As more and more books are published espousing the enormous benefits of meditation and we are exposed to increasing numbers of celebrities proclaiming its benefits, it seems the perfect time to introduce The Habit of Mindfulness.
I have completed several meditation programs, attended workshops, read is much as I could get my hands on and yet have never seemed quite able to attain the states of inner silence and peacefulness the gurus speak of.
I, along with several friends, have all developed what we call The Habit of Mindfulness which simply means setting aside two or three short – 5 to 10 minutes – periods every day to just sit quietly and be as calm as possible while focussing on nothing more than our own breathing.
Those friends and I have all abandoned attempts at “clearing our minds” as we have all experienced the seemingly impossible task of preventing random, unsolicited thoughts and chatter popping into our heads and occupying our consciousness while we are trying our darnedest to empty our minds of any thoughts.
I have on many occasions spoken with regular meditation aficionados who tell me that with practice and patience perfect stillness and thoughtlessness is attainable. My wife will attest to the fact that while I frequently practice the thoughtlessness part, the stillness is something I’ve never been able to achieve during my many attempts at meditation.
In discussing the benefits of The Habit of Mindfulness with those friends we all agree we have experienced significant and valuable benefits which, in addition to an amazing feeling of relaxation, includes feelings of being reenergized, a calming effect that better equips us to manage the daily stresses of life and, on occasion, the sudden awareness of a long sought after solution to an existing challenge or problem.
Personally, having the attention span of a gnat. I find 10 minutes is about all my mind will allow before it takes off wildly in search of excitement and adventure.
Every six weeks I attend a clinic at which I receive medication administered by IV over a 2 to 3 hour period.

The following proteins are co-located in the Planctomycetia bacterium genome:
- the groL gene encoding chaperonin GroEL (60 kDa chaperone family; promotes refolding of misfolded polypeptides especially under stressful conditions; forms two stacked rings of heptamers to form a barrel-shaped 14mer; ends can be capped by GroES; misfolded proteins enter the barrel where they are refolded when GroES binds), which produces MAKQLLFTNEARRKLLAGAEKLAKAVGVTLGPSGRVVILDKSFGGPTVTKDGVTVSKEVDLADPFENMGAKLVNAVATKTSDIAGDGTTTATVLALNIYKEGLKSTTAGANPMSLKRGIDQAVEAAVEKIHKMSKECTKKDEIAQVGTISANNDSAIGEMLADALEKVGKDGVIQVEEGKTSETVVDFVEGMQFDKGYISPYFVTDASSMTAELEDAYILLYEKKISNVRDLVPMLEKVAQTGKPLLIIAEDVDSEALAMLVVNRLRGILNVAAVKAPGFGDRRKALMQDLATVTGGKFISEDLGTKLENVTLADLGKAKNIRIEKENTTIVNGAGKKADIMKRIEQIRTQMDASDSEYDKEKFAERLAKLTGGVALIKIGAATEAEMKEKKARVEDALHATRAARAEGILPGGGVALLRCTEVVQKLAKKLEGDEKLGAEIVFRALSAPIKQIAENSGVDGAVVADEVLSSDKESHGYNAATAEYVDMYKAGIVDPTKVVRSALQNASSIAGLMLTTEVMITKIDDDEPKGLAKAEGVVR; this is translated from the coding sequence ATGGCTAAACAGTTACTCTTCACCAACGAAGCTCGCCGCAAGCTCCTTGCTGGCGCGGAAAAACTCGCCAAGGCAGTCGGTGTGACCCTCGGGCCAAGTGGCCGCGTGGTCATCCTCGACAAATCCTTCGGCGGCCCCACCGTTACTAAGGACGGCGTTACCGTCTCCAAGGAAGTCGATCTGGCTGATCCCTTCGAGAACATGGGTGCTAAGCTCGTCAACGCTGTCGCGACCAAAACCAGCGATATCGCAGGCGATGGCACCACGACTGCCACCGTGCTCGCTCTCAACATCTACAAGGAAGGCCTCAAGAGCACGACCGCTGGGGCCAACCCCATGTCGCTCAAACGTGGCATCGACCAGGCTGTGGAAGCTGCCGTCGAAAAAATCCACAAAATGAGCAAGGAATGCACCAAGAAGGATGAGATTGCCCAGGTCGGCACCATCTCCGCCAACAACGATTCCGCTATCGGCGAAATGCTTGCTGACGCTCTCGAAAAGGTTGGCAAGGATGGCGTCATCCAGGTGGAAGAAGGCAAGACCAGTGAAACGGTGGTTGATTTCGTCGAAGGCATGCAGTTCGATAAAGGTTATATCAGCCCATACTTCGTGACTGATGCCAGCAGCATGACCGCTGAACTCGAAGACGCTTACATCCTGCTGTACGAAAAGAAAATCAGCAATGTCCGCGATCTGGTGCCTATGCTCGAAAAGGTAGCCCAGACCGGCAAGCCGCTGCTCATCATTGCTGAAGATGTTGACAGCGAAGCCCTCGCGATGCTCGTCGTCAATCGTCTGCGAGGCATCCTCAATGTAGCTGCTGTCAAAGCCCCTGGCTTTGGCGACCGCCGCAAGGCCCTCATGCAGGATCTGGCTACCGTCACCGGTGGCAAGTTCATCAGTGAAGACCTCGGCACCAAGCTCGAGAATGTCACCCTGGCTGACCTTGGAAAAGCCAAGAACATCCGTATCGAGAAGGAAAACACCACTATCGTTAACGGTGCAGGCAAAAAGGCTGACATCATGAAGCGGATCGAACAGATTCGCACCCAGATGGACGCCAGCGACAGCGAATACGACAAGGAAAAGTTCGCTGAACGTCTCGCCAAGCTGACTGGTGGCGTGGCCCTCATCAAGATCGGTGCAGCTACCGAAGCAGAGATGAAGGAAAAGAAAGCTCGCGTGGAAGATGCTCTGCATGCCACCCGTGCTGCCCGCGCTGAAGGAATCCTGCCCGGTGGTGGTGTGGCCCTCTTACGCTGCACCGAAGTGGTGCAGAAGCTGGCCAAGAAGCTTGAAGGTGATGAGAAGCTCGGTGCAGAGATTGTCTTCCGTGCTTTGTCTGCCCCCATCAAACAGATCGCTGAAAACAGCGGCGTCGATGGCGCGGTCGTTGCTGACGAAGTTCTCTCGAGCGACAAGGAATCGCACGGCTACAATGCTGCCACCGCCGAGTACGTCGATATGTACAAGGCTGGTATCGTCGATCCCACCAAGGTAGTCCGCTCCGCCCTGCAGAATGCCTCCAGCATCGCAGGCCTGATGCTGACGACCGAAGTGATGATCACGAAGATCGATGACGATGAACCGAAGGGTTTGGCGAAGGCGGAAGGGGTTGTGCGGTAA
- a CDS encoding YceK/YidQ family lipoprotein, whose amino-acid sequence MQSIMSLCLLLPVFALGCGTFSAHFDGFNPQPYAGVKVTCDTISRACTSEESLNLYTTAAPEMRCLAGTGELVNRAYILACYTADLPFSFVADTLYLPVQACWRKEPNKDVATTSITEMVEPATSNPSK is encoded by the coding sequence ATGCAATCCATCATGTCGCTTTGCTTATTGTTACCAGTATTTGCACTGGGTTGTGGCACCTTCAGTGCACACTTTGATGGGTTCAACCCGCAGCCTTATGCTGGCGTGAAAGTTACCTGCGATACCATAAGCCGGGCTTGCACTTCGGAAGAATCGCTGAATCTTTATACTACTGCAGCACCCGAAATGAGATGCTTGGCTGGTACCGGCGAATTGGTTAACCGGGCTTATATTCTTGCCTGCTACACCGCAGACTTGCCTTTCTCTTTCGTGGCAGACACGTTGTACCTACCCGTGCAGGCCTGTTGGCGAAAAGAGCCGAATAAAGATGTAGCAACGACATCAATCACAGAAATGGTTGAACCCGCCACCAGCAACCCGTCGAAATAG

The clinic is an extremely relaxed place and each patient lounges comfortably in a recliner while receiving their drugs.
The protocol requires that blood pressure be taken several times and I’ve made it a practice to test the benefits of The Habit of Mindfulness by practising for the approximately 10 minutes between the first and second times my blood pressure is taken.
I have been blessed with perfectly normal blood pressure and yet each time I do this I have noticed the number of the second reading have been markedly lower than the first.
I’ve been practising The Habit of Mindfulness for so long now that I no longer need to remind myself to set aside 10 minutes to do so.
My body does this for me by gently nudging me at certain times throughout the day to set aside everything I’m doing, sit comfortably in the chair and, well, just do nothing.
For those of you who would really like an energy boost during the day and prefer to do so without Red Bull I would highly suggest you adopt The Habit of Mindfulness.
It may take a little while before you begin to benefit from the few minutes spent in solitude but it is one of those things that after you have experienced its rewards once you will want to do so again, and again.
I know many of you already do something similar and I would love to hear from you. Please share with me the benefits you have received from this type of practice and for those of you willing to give it a try, The Habit of Mindfulness is one to which you will quickly become addicted and this is the kind of addiction you will want to carry with you for the rest of your life.
Let’s make a habit of meeting like this.